What’s the weather like where you are right now? And what do the upcoming months have in store for you weather-wise?
Are cold northerly winds, deadly ice, and heavy, wet snow part of the forecast? (And that’s not to mention the darkness.)
I used to dread winter in the U.S.—when the sun didn’t show itself until well after breakfast and then slipped away again before the afternoon rush hour traffic even thought about getting started.
So a few years ago, I did something about that. In 2001, my husband and I moved to Ecuador. We haven’t shoveled snow since and the only heavy coats we own now are for winter trips back to the States.
I’d be lying if I said that we moved to Ecuador just because of the perfect weather. But for us, it is a huge part of Ecuador’s appeal. Tucked in a valley in the Andes Mountains, the little village of Cotacachi where we now live offers up spectacular scenery and what, to us, is the world’s best climate.
Daytime temperatures rarely rise above 80 degrees and nighttime lows hardly ever drop below 40. Humidity is low and because we are at a high-mountain elevation, we don’t have mosquitoes. And yes, we have a rainy season, which I love. It rarely rains all day, and the fog curls about you as you walk to dinner or to hear some local music in the evening.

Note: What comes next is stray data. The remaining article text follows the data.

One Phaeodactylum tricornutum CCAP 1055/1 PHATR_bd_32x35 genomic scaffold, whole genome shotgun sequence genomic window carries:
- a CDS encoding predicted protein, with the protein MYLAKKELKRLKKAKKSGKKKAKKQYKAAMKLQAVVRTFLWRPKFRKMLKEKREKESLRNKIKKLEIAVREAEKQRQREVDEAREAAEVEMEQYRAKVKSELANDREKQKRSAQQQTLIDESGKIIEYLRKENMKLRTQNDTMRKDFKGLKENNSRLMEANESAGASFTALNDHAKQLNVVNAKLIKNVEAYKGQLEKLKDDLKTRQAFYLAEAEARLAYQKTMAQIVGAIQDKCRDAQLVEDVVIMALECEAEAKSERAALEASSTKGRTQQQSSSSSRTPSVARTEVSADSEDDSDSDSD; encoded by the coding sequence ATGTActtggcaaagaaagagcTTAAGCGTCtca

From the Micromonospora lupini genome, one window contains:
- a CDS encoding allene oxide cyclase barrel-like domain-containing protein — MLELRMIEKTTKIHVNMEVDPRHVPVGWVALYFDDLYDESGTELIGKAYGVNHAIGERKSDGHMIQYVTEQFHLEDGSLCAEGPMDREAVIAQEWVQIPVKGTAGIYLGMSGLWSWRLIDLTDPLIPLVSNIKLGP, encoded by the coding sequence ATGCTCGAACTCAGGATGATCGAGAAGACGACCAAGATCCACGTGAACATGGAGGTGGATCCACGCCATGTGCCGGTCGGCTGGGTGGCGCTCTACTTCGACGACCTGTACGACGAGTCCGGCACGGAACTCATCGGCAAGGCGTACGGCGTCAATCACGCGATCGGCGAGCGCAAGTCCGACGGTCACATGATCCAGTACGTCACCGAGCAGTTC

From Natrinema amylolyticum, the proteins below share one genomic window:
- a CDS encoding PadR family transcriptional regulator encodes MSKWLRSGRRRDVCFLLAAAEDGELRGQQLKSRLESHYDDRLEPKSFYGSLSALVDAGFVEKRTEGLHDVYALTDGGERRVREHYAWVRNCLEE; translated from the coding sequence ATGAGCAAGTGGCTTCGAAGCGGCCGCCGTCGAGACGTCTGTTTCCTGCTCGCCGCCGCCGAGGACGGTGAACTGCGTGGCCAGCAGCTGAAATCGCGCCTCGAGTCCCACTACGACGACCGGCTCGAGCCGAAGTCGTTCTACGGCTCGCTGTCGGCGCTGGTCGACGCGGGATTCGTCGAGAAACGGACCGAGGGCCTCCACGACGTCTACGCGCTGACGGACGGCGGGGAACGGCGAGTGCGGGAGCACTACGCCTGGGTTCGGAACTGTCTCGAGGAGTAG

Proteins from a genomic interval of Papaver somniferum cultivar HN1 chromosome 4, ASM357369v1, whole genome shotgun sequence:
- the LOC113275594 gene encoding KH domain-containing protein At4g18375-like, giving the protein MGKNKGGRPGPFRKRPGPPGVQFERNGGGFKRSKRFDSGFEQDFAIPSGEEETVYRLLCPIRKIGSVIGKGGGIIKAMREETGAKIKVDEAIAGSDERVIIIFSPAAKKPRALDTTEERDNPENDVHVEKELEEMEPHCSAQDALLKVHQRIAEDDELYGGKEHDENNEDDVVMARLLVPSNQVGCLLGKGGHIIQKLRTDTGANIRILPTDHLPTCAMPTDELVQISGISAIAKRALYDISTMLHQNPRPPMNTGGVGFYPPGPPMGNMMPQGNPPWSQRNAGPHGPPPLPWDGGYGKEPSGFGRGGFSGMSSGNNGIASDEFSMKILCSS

And the trusty sun? It shows its face at 6 a.m. and bids us buenas noches at 6 p.m.—every day of the year! (You can thank our location on the equator for that.)
And the warmth of Ecuador extends far beyond the weather. From the moment we first stepped off the plane for our scouting visit back in August 2001, we were wrapped in the warm embrace of the locals. Ecuadorians are friendly, hospitable, and will go out of their way to help you.
So what were our other reasons for moving to Ecuador? The stunning scenery, as I said before, is a pretty big draw.
As is the low cost of living. Again thanks to our temperate climate, we don’t need heat or air conditioning for our home. Our total monthly expenditure for electricity and propane for hot water never amounts to more than $30. (Food costs here are very low, too, and rent or buying property is affordable. That’s why, all in, a couple could live well here for $1,600 to $2,000 a month, including rent.)
But mostly, we wanted to have a late-life adventure in a place that ticks all those boxes. Ecuador is incredibly scenic, even more incredibly affordable, the people (like the climate) are warm and ultra-agreeable…and because we could never ever even possibly freeze to death in the winter or suffer heat stroke in the summer, we can be outside in the sunshine nearly every day enjoying it all…
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